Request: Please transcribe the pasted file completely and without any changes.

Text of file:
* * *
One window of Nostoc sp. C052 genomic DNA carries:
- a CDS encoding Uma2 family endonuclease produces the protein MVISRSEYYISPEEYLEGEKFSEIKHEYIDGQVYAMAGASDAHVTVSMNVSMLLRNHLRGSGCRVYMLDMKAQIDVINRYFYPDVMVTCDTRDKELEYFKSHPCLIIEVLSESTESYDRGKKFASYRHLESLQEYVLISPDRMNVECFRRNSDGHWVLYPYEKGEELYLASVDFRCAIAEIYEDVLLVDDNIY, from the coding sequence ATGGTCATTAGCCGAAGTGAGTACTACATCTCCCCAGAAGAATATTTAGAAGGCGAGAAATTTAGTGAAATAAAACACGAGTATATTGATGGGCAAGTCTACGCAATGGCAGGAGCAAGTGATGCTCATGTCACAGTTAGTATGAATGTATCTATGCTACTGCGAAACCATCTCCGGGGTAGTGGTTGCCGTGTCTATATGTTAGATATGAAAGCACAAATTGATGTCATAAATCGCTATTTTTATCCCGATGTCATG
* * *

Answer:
One window of Nostoc sp. C052 genomic DNA carries:
- a CDS encoding Uma2 family endonuclease produces the protein MVISRSEYYISPEEYLEGEKFSEIKHEYIDGQVYAMAGASDAHVTVSMNVSMLLRNHLRGSGCRVYMLDMKAQIDVINRYFYPDVMVTCDTRDKELEYFKSHPCLIIEVLSESTESYDRGKKFASYRHLESLQEYVLISPDRMNVECFRRNSDGHWVLYPYEKGEELYLASVDFRCAIAEIYEDVLLVDDNIY, from the coding sequence ATGGTCATTAGCCGAAGTGAGTACTACATCTCCCCAGAAGAATATTTAGAAGGCGAGAAATTTAGTGAAATAAAACACGAGTATATTGATGGGCAAGTCTACGCAATGGCAGGAGCAAGTGATGCTCATGTCACAGTTAGTATGAATGTATCTATGCTACTGCGAAACCATCTCCGGGGTAGTGGTTGCCGTGTCTATATGTTAGATATGAAAGCACAAATTGATGTCATAAATCGCTATTTTTATCCCGATGTCATG